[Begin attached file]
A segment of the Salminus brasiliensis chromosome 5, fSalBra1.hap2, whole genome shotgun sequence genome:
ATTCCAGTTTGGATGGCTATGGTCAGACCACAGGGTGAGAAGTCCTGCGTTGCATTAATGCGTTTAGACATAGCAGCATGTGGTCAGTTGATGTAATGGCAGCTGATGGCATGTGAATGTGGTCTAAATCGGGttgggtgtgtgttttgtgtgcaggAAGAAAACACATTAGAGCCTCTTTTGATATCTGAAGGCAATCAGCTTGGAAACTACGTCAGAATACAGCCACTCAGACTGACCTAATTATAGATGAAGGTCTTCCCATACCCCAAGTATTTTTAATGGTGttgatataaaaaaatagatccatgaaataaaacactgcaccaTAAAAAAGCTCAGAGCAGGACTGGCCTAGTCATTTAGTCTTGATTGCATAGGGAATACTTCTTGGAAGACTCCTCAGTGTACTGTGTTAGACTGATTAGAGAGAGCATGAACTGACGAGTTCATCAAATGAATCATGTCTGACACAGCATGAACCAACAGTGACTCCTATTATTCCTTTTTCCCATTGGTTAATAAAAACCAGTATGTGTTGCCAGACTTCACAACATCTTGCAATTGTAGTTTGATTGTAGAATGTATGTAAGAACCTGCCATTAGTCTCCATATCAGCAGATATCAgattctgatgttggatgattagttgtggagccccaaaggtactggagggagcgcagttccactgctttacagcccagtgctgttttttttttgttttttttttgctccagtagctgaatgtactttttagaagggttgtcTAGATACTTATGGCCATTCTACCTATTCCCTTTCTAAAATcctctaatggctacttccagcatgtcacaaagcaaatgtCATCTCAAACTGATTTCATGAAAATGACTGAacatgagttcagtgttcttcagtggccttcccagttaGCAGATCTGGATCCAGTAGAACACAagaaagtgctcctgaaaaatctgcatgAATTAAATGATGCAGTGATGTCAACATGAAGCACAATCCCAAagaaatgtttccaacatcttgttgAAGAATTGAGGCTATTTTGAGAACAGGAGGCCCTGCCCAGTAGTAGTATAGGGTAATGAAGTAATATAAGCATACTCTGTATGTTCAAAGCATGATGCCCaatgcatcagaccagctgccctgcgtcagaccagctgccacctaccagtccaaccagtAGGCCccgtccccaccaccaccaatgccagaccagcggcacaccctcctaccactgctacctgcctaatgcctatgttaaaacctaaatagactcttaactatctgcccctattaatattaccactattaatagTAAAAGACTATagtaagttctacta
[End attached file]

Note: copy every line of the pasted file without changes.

A segment of the Salminus brasiliensis chromosome 5, fSalBra1.hap2, whole genome shotgun sequence genome:
ATTCCAGTTTGGATGGCTATGGTCAGACCACAGGGTGAGAAGTCCTGCGTTGCATTAATGCGTTTAGACATAGCAGCATGTGGTCAGTTGATGTAATGGCAGCTGATGGCATGTGAATGTGGTCTAAATCGGGttgggtgtgtgttttgtgtgcaggAAGAAAACACATTAGAGCCTCTTTTGATATCTGAAGGCAATCAGCTTGGAAACTACGTCAGAATACAGCCACTCAGACTGACCTAATTATAGATGAAGGTCTTCCCATACCCCAAGTATTTTTAATGGTGttgatataaaaaaatagatccatgaaataaaacactgcaccaTAAAAAAGCTCAGAGCAGGACTGGCCTAGTCATTTAGTCTTGATTGCATAGGGAATACTTCTTGGAAGACTCCTCAGTGTACTGTGTTAGACTGATTAGAGAGAGCATGAACTGACGAGTTCATCAAATGAATCATGTCTGACACAGCATGAACCAACAGTGACTCCTATTATTCCTTTTTCCCATTGGTTAATAAAAACCAGTATGTGTTGCCAGACTTCACAACATCTTGCAATTGTAGTTTGATTGTAGAATGTATGTAAGAACCTGCCATTAGTCTCCATATCAGCAGATATCAgattctgatgttggatgattagttgtggagccccaaaggtactggagggagcgcagttccactgctttacagcccagtgctgttttttttttgttttttttttgctccagtagctgaatgtactttttagaagggttgtcTAGATACTTATGGCCATTCTACCTATTCCCTTTCTAAAATcctctaatggctacttccagcatgtcacaaagcaaatgtCATCTCAAACTGATTTCATGAAAATGACTGAacatgagttcagtgttcttcagtggccttcccagttaGCAGATCTGGATCCAGTAGAACACAagaaagtgctcctgaaaaatctgcatgAATTAAATGATGCAGTGATGTCAACATGAAGCACAATCCCAAagaaatgtttccaacatcttgttgAAGAATTGAGGCTATTTTGAGAACAGGAGGCCCTGCCCAGTAGTAGTATAGGGTAATGAAGTAATATAAGCATACTCTGTATGTTCAAAGCATGATGCCCaatgcatcagaccagctgccctgcgtcagaccagctgccacctaccagtccaaccagtAGGCCccgtccccaccaccaccaatgccagaccagcggcacaccctcctaccactgctacctgcctaatgcctatgttaaaacctaaatagactcttaactatctgcccctattaatattaccactattaatagTAAAAGACTATagtaagttctacta